Being open about our insecurities and discomforts

Give the gift of revealing your insecurities

High-trust environments develop when we're open about the things that make us uncomfortable.

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A few weeks ago, I was having a discussion with a fellow manager on my team. This person reports to someone who reports to me, generally has a different set of concerns than I do, and therefore holds a unique perspective on the challenges we face. I'd been digressing on a hypothetical course of action when the manager interrupted me to say, "Excuse me, I just want to say that I'm not comfortable with the direction this is going in." I immediately stopped talking and thought about what I'd been saying. I tried to explain what I meant, to give more context, and to go at it from a different angle. The manager also shared some context and perspective, which helped me understand the discomfort.

Although the sudden declaration surprised me, I was thankful for it. It enabled us to talk through the issue and get to a point where we could continue to have a productive discussion.

Only much later, when reflecting on this moment, did I realize what a powerful feedback tool the manager had adopted. How many people would interrupt to share feelings that were interfering with the ability for us to continue a productive dialog?

I think the more common approach would probably be to shut down and withdraw from the dialog, continue harboring the negative feeling, and perhaps even letting it grow into resentment. That more typical reaction (which I know I've had) can lead to weeks or months of misalignment or misunderstanding, sacrificing productivity and creating a distrustful work environment.

This person gave me a great gift, raising my awareness of something I do that causes negative influence: sometimes speaking freely without taking into account the perspective and context of the people I'm speaking to.

We can learn to recognize the feelings bundled with our reactions: a sinking feeling in the gut, an increased heart rate, feeling flushed, an urge to quickly respond, to correct, or defend. What if, when sensing those triggers, we were able to simply share that they were there?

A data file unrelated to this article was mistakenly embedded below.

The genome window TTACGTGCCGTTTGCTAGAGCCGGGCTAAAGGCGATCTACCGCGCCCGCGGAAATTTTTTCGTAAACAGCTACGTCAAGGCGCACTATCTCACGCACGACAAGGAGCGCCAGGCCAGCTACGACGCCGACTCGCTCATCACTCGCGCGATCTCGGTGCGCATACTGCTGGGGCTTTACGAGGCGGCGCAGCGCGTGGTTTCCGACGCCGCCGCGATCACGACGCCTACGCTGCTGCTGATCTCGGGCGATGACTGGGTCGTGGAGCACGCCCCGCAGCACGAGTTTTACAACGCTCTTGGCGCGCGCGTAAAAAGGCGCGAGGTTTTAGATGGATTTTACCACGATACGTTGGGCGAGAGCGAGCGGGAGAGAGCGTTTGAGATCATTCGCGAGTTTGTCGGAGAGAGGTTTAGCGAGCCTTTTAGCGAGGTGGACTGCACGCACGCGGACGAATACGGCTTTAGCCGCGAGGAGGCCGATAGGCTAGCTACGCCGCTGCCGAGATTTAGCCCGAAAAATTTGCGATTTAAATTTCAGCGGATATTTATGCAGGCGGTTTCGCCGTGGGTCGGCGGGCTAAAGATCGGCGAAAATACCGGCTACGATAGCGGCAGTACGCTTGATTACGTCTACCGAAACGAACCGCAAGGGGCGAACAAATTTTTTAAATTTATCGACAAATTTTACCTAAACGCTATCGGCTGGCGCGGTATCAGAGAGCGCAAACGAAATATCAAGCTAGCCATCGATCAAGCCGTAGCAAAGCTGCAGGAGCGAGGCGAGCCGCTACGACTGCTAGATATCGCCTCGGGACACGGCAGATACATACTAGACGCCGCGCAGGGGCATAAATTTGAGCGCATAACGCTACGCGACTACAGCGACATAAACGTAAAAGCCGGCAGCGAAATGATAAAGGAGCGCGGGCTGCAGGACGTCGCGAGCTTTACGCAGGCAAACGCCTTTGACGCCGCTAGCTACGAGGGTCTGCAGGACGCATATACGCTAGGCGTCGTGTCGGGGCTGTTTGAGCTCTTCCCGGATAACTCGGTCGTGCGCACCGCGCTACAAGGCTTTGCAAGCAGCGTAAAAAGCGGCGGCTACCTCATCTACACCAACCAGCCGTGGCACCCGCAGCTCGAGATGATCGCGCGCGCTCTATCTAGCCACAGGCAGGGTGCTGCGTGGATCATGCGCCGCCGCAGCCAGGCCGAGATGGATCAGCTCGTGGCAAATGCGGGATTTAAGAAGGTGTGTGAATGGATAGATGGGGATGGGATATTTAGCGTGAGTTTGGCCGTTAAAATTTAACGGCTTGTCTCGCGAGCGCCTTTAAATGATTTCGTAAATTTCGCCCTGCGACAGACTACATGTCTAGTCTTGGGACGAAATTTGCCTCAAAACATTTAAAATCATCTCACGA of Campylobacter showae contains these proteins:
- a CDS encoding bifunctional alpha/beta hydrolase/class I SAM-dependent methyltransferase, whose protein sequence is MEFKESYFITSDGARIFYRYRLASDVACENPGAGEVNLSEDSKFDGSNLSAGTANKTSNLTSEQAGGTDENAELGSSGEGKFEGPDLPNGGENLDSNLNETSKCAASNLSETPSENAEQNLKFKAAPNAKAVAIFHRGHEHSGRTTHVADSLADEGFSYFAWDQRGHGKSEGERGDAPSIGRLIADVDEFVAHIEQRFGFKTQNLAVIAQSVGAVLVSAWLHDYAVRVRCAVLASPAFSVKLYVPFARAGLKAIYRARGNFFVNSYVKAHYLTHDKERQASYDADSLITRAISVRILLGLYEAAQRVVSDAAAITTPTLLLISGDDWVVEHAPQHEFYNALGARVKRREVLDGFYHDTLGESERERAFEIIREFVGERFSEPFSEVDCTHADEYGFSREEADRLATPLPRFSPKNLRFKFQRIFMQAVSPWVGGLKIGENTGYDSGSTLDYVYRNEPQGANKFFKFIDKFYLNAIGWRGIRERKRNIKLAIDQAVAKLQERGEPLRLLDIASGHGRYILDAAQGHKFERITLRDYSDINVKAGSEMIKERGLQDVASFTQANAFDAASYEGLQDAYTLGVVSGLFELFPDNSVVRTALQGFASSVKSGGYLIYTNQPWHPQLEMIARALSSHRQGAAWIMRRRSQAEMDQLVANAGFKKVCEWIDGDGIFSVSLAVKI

• "Your comments are making my pulse rise. I think I'm getting defensive. Can we explore that?"
  • "What you are saying is making me feel like firing back with my version of the story. Instead of doing that, maybe we can discuss why I might be feeling that way?"
  • "I'm sorry but your words are making me a little nervous—like maybe you don't think I should be responsible for this. Can we talk about what's behind that?"

In some ways, this would be quite challenging. It would require both recognizing your own feelings and understanding the triggers that can impact potential outcomes of discussions. That requires a lot of self awareness, which can take much practice and self reflection. And even after we've gotten better at the recognition part, sharing the feelings aloud would require being vulnerable: acknowledging your feelings and taking a risk with your emotions take courage.

I suspect most people don't work on teams that let them be completely honest and transparent—that let them expose their feelings in ways that make them vulnerable.

Among the benefits of being vulnerable is building more trust with colleagues. In his 2012 book The Advantage, Patrick Lencioni describes trust as the foundation of a healthy organizational culture. Lencioni describes "vulnerability-based trust" as the result of team members getting "completely comfortable being transparent, honest, and naked with one another, where they say genuinely mean things like 'I screwed up,' 'I need help,' 'Your idea is better than mine,' 'I wish I could learn to do that as well as you do,' and even, 'I'm sorry.'" That kind of trust is essential, Lencioni explains, for enabling other elements of a healthy culture, like productive conflict.

I suspect most people don't work on teams that let them be completely honest and transparent—that let them expose their feelings in ways that make them vulnerable. Even if you work in an organization that is generally transparent or generally adheres to open organization principles, the dynamics of the team you work with on a daily basis may be different. If you don't have that trust, how do you get it?

From the colleague that shared their discomfort with me, I've learned that making yourself vulnerable in a discussion, calling out areas of concern that may have gone unacknowledged, openly raising questions that may have gone unasked, and sharing feelings that may have been hidden can trigger an evolution of the team's culture. That may seem pretty daunting to do on your own, and it is certainly risky (what if others don't reciprocate?). Another approach is to follow a model developed by someone like Patrick Lencioni, which provides some structure to get from where you are today to the high-trust place you want to be in the future.

In either case, getting started building trust and being more vulnerable means raising and discussing your feelings with your colleagues regularly. Doing so could be giving them one of the greatest gifts they've ever received.

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About the author

Sam Knuth - I have the privilege to lead the Customer Content Services team at Red Hat, which produces all of the documentation we provide for our customers. Our goal is to provide customers with the insights they need to be successful with Open Source technology in the enterprise. Connect with me on Twitter: @samfw